[UFO Chicago] Even In The Future, Nothing Works

Jay F. Shachter jay at m5.chicago.il.us
Tue May 10 16:35:28 PDT 2016


After working on it for more than a week, I finally finished building
LibreOffice  I write for two reasons.  One is to crow that
I succeeded in completing this complex and difficult build.  The other
is to complain that the build was complex and difficult.  We have had
higher-level programming languages now for more than 60 years.  Why is
it still the case that building any nontrivial program never works
right the first time?  Why is software installation a job that
requires skill and intelligence?  Why can't I just build the bloody
thing by typing "build" or words to that effect?  Libreoffice is
actually among the best of them, it automatically downloads some of
the zillions of packages on which it depends -- but not all of them --
when you build it, and then builds them too, but that isn't a solution
you want to use because you end up with nonpublic shared libraries
that, for all practical purposes, cannot be used by anything except
another running instance of Libreoffice.

And even if you chose that solution, and chose the simplest possible
build, and accept all defaults, nothing works right the first time.
For example, in the case of the boost libraries (which Libreoffice
needs), I actually had to change the source code because they kept on
wanting to include quadmath, which in my case I have not got.  And the
newest version of jpeg does not use a prefix of /usr/local when you
configure it without a --prefix= option, instead it puts things
perversely into /opt/libjpeg-turbo without telling you that it has
done so, a directory that ldconfig knows nothing about, so even after
installing it the link editor still can't find it and you get
unresolved external references to a library that you know you just
bloody installed 2 minutes ago.

So I finally have a working (I think, it would take a year to test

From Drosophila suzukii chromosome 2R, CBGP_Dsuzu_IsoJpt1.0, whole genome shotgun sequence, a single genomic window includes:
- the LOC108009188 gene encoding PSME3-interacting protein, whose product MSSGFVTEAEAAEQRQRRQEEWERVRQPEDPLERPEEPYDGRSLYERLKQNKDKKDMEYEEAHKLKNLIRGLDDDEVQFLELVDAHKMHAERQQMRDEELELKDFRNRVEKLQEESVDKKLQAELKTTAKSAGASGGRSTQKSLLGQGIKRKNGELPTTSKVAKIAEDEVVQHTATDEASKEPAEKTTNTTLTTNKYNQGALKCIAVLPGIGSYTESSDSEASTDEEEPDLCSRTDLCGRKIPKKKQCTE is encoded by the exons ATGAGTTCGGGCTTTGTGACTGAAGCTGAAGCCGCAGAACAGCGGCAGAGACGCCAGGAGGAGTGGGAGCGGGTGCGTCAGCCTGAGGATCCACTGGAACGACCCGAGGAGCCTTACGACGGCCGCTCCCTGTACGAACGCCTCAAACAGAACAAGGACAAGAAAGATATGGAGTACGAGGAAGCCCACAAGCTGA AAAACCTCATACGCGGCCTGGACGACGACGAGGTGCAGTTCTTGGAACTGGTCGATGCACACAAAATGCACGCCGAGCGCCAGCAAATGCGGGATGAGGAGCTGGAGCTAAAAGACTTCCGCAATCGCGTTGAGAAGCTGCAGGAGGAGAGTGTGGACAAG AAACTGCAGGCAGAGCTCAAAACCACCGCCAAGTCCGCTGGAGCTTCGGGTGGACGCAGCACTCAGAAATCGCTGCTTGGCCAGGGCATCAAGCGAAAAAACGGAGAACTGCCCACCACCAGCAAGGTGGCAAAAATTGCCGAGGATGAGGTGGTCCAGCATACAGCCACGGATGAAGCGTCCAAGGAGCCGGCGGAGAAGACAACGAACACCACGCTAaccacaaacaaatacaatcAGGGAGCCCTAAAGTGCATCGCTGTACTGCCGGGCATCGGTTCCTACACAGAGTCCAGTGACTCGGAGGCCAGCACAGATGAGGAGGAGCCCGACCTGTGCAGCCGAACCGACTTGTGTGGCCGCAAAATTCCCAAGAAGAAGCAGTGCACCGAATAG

everything) Libreoffice on my computer, but I cannot in retrospect
assert that the time I spent building it was worth it.  And I'll be
d....d if I'm ever going to build anything even more complicated, like
chromium.  I don't care if chromium is supposed to be open-source, you
give me a binary or I am not going to use it.

(People who wish to reply are requested to refrain from uttering
condescending remarks to the effect that I should simply install
Libreoffice from my distribution's repositories.  I am running SLES,
which does not provide repositories, unless you pay for them.  And
although the same is true for, e.g., RHEL, RHEL systems can use the
repositories of shadow distributions like CentOS and Scientific Linux
and Springdale; SLES systems cannot, there are no shadow distributions
of SLES, you either have to pay for a repository or build everything
from source, as if you were one of those weenies wasting their lives
on linux bloody fromscratch dot org.)

                        Jay F. Shachter
                        6424 N Whipple St
                        Chicago IL  60645-4111
                                (1-773)7613784   landline
                                (1-410)9964737   GoogleVoice
                                jay at m5.chicago.il.us

                        "Quidquid latine dictum sit, altum videtur"

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